Johnny Depp Talks About His Homes

About His Island | About America | About Living in France

Updated August 5, 2012

About His Island:

If there's anything I really want, it's privacy. Maybe I should do what Brando did 30 years ago - buy an island. Maybe take my girl and some friends and just go there and sleep. And read, and swim and think clear thoughts. Because you really can't do that [in Hollywood]. You can't be normal - you can't just hang out and have a cup of coffee and pick your nose. (1999)

[The island is a] very necessary part of the balance. Here in Hollywood, with this work, that's one type of animal. The island and the idea of going to a place where there are no telephones, no cars, no street lights or noises - there's just nature and the sea and the wind and the sun - that brings things down to their absolute base level. It's a great education for the kids. It serves a lot of purposes and it's good to get away, definitely. (Source: Sunday Mail, June 25, 2006)

I love running around on the beach with the children, going swimming. (Source: The Independent, July 7, 2006)

I just always had that in the back of my mind, that idea you know of living on a desert island as we all do probably so... and this thing showed up and I snatched it. (Source: David Letterman Show, July 27, 2006)

I defy any painter to capture those shades of blue. I was just lucky that this place found me. (Source: Vanity Fair, July 2009)

I look forward to my kids growing up on the island, spending months out of the year here... learning about sea life and how to protect sea life... and their kids growing up here, and so on. (Source: Vanity Fair, July 2009)

Theoretically, this place can add years to your life. Money doesn't buy you happiness. But it buys you a big enough yacht to sail right up to it. (Source: Vanity Fair, July 2009)

If you're in a situation where you are kind of not allowed to be normal, where you're not treated as normal somehow even though you are normal, you got to go away and find a place to sit for a minute and try to make sense of stuff. (Source: Entertainment Tonight, June 18, 2009)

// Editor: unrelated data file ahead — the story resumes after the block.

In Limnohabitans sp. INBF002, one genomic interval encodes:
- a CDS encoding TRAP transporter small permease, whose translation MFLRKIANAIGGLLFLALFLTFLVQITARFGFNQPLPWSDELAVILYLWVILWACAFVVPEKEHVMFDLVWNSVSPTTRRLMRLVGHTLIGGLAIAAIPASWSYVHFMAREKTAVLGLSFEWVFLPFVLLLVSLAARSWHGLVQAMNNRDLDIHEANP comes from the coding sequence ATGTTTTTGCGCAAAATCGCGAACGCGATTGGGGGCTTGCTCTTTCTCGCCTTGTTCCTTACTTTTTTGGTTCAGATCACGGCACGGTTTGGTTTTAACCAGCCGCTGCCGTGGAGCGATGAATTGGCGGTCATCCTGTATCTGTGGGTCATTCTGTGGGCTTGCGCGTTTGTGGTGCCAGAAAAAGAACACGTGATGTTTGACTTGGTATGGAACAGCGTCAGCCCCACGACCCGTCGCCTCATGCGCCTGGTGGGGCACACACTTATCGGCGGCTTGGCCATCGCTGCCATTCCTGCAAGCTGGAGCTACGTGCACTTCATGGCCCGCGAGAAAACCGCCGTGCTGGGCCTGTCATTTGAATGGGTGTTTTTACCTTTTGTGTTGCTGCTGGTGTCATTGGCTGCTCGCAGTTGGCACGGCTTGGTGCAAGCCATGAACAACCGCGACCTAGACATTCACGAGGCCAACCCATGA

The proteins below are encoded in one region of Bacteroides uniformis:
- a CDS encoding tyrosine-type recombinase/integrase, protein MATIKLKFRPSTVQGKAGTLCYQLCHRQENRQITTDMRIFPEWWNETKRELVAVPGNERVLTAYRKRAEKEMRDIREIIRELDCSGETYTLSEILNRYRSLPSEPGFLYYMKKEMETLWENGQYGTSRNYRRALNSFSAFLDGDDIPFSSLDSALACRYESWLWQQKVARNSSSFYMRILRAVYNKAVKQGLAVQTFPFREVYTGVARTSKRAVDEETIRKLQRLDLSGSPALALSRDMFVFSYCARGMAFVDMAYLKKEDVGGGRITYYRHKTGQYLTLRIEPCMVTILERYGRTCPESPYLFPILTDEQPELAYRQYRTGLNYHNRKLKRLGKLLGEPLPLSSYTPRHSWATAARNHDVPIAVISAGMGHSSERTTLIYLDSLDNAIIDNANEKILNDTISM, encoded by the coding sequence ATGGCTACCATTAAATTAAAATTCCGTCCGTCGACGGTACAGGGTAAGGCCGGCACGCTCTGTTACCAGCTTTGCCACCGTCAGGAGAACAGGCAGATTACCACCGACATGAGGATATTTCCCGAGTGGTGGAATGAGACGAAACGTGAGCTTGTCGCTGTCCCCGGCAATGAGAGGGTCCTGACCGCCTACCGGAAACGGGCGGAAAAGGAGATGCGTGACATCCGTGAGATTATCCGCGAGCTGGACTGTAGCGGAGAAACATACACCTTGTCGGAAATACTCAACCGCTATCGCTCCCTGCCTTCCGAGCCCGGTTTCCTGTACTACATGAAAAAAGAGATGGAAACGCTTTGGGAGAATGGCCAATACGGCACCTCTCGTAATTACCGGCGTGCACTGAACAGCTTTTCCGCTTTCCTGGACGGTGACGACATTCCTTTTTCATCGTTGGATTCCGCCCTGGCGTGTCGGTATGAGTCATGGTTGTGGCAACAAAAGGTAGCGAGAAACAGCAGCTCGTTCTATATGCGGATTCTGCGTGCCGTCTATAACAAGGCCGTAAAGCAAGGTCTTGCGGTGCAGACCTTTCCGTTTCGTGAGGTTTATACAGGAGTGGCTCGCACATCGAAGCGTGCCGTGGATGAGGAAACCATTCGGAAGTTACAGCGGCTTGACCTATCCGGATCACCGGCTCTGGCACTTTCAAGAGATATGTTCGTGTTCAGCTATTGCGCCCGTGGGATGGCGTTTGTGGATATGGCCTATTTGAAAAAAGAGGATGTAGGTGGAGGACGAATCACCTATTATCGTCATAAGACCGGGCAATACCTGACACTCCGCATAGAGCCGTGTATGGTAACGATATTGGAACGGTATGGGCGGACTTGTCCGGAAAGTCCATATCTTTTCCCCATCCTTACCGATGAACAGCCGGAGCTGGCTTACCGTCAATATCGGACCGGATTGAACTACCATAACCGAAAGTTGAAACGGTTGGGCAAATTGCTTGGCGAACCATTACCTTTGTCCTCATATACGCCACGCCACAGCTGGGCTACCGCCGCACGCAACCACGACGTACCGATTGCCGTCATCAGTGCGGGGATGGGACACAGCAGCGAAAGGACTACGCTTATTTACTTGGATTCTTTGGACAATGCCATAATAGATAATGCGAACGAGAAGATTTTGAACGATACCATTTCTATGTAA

Even though we have the luxury of being able to live in different places we still live very simply. We're not on any millionaire trip and we try to give our children as normal a life as we can. The money buys privacy, security and independence. But I don't really indulge in a lavish lifestyle except for maybe some expensive bottles of wine, and our island, which is our private paradise. It's where I can spend the whole day sitting on the beach, watching our kids play and staring into the sunset. (Source: The Sun, November 27, 2010)

About America:

I am an American. I love my country and have great hopes for it. It is for this reason that I speak candidly and sometimes critically about it. I have benefited greatly from the freedom that exists in my country and for this I am eternally grateful. (2003)

I would never be disrespectful to my country, to the people, especially the kids who are over there serving in the armed forces. My uncle was wounded in Vietnam, paralyzed from the neck down. I would never say those things the way they claim I said them. (2004)

I essentially said the United States is a very young country compared with Europe. We're still growing. That's it. I wouldn't say anything anti-American. I'm an American, and I love my country. (2004)